Hoffman Estates Park District may honor memory of Bergman farmhouse
The long history of the 119-year-old Bergman farmhouse in Hoffman Estates seemed to end with its demolition last summer, but there could be an epilogue.
Hoffman Estates Park District officials plan to consider options to honor the legacy of the venerable structure through their anticipated takeover of its former site and the foresight they exercised in salvaging some of its lumber.
Executive Director Craig Talsma said these options involve the site itself on the north side of Algonquin Road west of Ela Road and the Willow Recreation Center about a mile farther west.
But it was the decision last July to recover some of the house's doors, floorboards, and door and window trim, plus a built-in bookcase, that have kept these various options on the table, he added.
"I'm an old picker at heart," Talsma said. "It was just too beautiful to leave it all to a landfill."
While the park district plans to leave the site as passive open space, approximately doubling the size of the new Bergman Pointe Park where a playground was completed last year, the lumber could be used for either a second gazebo or park benches there or for creation of a replica of one of its rooms at the Willow Recreation Center, Talsma said.
The park district is applying for a grant to help fund a renovation of the center and an exhibit honoring the Bergman house could be a part, he added.
Though there is already a gazebo at Bergman Pointe Park, construction of a second could be an alternative use of the lumber if the plan at Willow Recreation Center doesn't work out, Talsma said. Either way, a plaque at the park acknowledging it as the former site of the farmhouse is an option.
Demolition of the house came only after the last hope perished of finding a private developer with the will and financial resources to restore it after a four-year effort by village officials.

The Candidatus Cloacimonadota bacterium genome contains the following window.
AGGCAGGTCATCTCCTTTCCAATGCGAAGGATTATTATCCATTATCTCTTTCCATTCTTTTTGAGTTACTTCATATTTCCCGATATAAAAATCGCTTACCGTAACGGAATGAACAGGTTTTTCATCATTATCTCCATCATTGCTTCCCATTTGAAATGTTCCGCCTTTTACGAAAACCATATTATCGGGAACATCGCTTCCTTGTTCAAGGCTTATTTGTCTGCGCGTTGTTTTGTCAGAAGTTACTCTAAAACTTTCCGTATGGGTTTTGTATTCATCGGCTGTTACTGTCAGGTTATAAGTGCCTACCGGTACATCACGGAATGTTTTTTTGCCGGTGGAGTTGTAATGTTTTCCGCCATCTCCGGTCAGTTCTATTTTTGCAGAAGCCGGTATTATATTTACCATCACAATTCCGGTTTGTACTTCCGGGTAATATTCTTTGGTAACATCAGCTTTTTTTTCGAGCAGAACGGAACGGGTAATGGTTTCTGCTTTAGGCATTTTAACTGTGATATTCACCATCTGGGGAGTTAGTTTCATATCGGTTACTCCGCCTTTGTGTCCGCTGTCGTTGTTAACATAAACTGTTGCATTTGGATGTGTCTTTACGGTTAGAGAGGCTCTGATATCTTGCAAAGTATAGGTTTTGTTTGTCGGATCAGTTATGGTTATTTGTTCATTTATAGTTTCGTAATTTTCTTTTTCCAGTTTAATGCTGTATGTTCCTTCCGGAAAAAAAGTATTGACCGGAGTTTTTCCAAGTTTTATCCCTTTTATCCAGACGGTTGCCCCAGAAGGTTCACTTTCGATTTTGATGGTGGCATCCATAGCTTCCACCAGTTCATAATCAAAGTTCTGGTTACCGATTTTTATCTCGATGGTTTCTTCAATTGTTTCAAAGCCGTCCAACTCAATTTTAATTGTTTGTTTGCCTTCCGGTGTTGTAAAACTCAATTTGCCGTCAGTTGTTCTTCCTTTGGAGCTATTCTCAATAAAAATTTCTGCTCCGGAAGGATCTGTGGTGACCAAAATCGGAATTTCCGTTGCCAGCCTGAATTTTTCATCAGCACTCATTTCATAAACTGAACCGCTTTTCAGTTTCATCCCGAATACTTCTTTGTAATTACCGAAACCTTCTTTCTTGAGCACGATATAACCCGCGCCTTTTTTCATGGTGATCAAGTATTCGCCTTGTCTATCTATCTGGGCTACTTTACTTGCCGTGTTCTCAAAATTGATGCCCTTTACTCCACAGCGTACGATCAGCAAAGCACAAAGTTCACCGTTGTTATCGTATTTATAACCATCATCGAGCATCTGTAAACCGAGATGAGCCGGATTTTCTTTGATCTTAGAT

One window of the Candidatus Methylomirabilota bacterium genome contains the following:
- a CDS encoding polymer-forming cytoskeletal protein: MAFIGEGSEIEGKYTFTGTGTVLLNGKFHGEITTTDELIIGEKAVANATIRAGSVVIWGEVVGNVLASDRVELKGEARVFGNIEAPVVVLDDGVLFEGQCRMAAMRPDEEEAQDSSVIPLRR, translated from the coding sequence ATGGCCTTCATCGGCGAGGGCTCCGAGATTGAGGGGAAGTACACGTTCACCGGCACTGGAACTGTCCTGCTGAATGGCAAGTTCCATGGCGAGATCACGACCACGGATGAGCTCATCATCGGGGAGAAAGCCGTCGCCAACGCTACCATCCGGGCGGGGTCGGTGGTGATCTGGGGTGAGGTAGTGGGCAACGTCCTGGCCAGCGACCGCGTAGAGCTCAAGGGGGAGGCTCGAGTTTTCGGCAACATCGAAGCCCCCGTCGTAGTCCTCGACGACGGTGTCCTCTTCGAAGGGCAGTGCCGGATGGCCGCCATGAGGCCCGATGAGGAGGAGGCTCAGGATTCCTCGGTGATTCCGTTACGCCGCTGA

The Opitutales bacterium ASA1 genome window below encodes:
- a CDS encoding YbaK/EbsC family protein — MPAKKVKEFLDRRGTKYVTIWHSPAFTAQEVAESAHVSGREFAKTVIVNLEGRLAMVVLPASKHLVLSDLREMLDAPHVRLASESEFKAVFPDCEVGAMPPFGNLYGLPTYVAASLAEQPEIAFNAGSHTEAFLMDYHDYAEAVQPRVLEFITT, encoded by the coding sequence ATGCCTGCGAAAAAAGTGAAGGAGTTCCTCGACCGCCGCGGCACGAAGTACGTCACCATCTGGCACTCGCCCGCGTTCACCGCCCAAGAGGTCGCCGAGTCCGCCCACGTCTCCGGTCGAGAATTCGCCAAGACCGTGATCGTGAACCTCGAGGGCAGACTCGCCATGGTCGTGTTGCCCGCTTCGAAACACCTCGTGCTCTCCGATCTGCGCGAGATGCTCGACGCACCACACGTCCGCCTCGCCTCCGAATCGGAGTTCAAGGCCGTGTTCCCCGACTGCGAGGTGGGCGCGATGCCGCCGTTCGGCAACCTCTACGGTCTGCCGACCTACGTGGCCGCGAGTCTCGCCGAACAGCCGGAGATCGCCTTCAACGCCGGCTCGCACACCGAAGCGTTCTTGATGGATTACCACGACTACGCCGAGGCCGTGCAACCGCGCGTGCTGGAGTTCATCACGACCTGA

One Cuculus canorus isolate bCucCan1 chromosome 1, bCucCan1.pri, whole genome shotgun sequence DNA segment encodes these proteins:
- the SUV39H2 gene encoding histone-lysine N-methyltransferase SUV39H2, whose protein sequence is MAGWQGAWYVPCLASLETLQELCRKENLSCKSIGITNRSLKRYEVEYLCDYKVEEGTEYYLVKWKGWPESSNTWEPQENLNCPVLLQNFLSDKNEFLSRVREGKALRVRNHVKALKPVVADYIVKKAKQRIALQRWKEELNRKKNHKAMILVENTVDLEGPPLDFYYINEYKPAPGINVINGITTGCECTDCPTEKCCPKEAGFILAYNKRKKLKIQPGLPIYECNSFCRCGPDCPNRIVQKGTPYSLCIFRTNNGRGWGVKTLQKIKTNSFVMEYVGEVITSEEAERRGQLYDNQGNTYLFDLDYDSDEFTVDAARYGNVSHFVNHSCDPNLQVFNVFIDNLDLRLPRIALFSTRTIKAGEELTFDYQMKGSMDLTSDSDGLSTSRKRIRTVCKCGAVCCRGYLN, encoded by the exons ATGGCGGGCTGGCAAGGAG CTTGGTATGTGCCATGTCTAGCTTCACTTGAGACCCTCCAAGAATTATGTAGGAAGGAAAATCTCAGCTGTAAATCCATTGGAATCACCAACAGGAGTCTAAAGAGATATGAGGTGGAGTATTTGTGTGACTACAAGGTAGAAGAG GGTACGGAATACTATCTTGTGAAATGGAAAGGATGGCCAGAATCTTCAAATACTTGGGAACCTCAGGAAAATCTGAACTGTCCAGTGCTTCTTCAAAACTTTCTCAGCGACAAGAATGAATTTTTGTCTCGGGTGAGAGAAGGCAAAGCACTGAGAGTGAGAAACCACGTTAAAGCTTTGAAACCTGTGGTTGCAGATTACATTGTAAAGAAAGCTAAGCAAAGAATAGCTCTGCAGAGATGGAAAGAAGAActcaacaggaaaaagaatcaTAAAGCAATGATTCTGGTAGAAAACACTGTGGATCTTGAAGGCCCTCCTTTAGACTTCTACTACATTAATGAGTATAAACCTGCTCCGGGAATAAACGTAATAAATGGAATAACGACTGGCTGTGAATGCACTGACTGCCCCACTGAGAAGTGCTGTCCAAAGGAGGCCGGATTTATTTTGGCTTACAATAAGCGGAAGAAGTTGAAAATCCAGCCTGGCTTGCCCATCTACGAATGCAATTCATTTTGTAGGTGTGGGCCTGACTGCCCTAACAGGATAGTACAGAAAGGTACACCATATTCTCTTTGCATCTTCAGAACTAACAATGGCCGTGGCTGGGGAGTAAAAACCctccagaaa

On Monday, the village's planning, building and zoning committee is expected to direct staff to work with M/I Homes -- which built the 81-home Bergman Pointe subdivision on the former farm site -- to transfer the deed of the farmhouse land to the park district.
While M/I Homes had no interest itself in restoring the house, it didn't oppose another party doing so. Village board members never wanted to commit taxpayer money to preserve it but believed it had sufficient historic value to seek an investor to restore it.
A study by Benjamin Historic Certifications of Highland Park in 2015 concluded the house would be a strong contender for listing on the National Historic Register because it was owned by four generations of the same family without any significant changes.
The study determined the house had been built about 1900 by Daniel Bergman Sr. His grandson Harold, who continued to grow hay on the property until his retirement and the sale of the land in 2015, was born in the house in 1916.